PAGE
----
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Semantic Web Service Systems

Semantic Web Service Systems

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Semantic Web Service Systems

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  1. Semantic Web Service Systems 3rd European Semantic Web Conference ESWC 2006 11-14 June, Budva, Montenegro Presenters:Liliana Cabral Mick Kerrigan Maciej Zaremba Contribution: Emilia Cimpian John Domingue Matthew Moran Brahmananda Sapkota Michal Zaremba

  2. Agenda Part I: Introduction to Semantic Web Services and WSMO (30 min) Part II: The Web Service Execution Environment, WSMX (45 min) • WSMX motivation, scope, approach • System Architecture Coffee Break (15 min) Part III: The Internet Reasoning Service, IRS III (45 min) • IRS Architecture • IRS Editing, Browsing, and Publication Environment Part IV: Hands-On Session with IRS III and WSMT (1 hour 15 min) • Create and publish WSMO descriptions • Use WSMX and IRS frameworks for goal-driven service invocation ESWC, Budva, 2006

  3. The Aims of this Tutorial • Introduce the aims & challenges of Semantic Web Services (SWS) – focusing on the WSMO approach • Describe WSMX and IRS-III, two complimentary execution environments for Semantic Web Services • Demonstrate WSMX, IRS-III and WSMT, a design tool for WSMO ontologies and service descriptions ESWC, Budva, 2006

  4. Agenda Part I: Introduction to Semantic Web Services and WSMO Part II: The Web Service Execution Environment, WSMX • WSMX motivation, scope, approach • System Architecture Coffee Break Part III: The Internet Reasoning Service, IRS III • IRS Architecture • IRS Editing, Browsing, and Publication Environment Part IV: Hands-On Session with IRS III and WSMT • Create and publish WSMO descriptions • Use WSMX and IRS frameworks for goal-driven service invocation ESWC, Budva, 2006

  5. Introduction to Semantic Web Services • Introduction to Semantic Web • Introduction to Web services • Semantic Web Services ESWC, Budva, 2006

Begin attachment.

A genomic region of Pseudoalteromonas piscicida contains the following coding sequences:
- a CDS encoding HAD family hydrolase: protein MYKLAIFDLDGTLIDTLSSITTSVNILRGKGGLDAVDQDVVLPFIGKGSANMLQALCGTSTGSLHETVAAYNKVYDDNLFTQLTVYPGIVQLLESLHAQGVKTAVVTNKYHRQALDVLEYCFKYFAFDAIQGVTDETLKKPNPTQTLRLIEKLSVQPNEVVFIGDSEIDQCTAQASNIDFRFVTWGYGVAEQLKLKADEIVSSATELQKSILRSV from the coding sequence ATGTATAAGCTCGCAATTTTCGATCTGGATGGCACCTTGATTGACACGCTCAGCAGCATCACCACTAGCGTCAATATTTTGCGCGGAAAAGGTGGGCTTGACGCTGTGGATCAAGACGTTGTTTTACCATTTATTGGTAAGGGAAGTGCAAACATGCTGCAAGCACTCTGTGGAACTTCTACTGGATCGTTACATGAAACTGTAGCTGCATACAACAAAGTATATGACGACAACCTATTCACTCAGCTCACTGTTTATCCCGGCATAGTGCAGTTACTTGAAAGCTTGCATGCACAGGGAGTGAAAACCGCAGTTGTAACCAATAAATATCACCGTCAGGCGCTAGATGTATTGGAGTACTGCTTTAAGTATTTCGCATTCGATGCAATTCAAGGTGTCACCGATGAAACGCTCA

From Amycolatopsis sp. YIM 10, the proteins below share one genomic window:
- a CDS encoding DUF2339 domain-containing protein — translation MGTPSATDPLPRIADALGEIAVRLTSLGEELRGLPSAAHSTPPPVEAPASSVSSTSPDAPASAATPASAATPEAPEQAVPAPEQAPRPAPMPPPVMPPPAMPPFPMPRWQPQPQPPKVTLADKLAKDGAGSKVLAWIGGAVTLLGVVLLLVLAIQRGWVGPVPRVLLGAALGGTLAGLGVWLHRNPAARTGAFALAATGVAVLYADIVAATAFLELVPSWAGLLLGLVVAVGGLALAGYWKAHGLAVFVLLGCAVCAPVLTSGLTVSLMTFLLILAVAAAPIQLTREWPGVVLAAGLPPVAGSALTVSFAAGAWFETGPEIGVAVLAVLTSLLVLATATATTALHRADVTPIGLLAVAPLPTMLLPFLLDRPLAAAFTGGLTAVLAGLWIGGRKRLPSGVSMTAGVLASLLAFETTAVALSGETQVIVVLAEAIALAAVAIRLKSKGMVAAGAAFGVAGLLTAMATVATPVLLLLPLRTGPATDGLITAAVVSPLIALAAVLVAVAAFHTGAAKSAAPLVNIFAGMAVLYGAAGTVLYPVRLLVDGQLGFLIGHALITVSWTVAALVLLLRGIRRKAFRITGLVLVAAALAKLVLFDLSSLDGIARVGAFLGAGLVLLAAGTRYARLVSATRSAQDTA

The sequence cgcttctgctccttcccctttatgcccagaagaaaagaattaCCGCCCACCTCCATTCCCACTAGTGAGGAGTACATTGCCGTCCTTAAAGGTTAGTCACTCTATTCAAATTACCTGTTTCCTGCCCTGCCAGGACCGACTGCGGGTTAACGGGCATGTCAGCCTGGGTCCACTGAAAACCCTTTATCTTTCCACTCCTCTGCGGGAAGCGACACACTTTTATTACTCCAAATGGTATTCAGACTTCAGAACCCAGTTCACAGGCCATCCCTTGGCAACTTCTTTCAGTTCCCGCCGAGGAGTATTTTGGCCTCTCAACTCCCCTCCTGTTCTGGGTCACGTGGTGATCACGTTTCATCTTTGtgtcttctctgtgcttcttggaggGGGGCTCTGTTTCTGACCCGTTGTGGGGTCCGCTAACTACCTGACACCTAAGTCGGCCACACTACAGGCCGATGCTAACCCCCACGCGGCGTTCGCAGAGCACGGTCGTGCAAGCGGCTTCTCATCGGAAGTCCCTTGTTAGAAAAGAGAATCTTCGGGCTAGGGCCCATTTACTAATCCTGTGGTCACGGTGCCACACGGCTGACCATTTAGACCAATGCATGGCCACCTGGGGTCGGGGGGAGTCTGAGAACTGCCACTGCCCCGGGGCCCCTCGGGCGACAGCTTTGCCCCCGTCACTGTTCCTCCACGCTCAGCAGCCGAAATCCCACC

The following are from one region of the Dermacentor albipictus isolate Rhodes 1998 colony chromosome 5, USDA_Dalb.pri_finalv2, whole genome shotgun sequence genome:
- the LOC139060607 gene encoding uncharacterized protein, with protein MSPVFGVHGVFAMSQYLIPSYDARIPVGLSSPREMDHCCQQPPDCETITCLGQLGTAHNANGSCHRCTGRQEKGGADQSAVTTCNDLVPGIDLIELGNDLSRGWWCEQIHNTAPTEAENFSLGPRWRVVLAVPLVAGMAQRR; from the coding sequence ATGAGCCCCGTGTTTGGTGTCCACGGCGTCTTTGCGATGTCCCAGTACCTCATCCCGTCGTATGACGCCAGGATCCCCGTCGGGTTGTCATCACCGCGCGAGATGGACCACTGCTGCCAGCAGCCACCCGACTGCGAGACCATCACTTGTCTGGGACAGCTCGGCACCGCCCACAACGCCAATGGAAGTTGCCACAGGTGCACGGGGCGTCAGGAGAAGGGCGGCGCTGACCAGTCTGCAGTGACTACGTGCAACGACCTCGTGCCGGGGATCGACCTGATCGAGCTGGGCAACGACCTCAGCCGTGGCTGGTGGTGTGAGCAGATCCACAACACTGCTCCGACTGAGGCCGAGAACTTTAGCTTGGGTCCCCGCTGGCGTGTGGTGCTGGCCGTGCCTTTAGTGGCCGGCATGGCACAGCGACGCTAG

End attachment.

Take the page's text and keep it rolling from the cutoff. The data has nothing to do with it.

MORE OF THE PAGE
6. Semantic Web and Web Services – The Vision 500 million user more than 3 billion pages WWW URI, HTML, HTTP Static ESWC, Budva, 2006

  7. Semantic Web and Web Services • Serious Problems in • information finding, • information extracting, • Information representing, • information interpreting and information maintaining. Semantic Web RDF, RDF(S), OWL WWW URI, HTML, HTTP Static ESWC, Budva, 2006

  8. Semantic Web and Web Services – The Vision Web Services UDDI, WSDL, SOAP Dynamic • Bringing the computer back as a device for computation Semantic Web RDF, RDF(S), OWL WWW URI, HTML, HTTP Static ESWC, Budva, 2006

  9. Semantic Web and Web Services – The Vision • Bringing the Web to its full potential Intelligent Web Services Web Services UDDI, WSDL, SOAP Dynamic Semantic Web RDF, RDF(S), OWL WWW URI, HTML, HTTP Static ESWC, Budva, 2006

  10. conceptual model of a domain (ontological theory) unambiguous terminology definitions commonly accepted understanding machine-readability with computational semantics Ontology Definition Formal, explicit specification of a shared conceptualization ESWC, Budva, 2006

  11. Ontology Example Concept conceptual entity of the domain Attribute property of a concept Relation relationship between concepts or properties Axiom coherent description between Concepts / Properties / Relations via logical expressions name email Person studentnr. research field isA – hierarchy (taxonomy) Student Professor attends holds Lecture lecture nr. topic holds(Professor, Lecture)  Lecture.topic  Professor.researchField ESWC, Budva, 2006

  12. What are Web Services • Loosely coupled, reusable components • Described using XML • WSDL and XML Schema • Encapsulate discrete functionality • Distributed • Programmatically accessible over internet protocols • HTTP, SOAP ESWC, Budva, 2006

  13. Using Web Services ESWC, Budva, 2006

  14. Using Web Services Syntax Only ESWC, Budva, 2006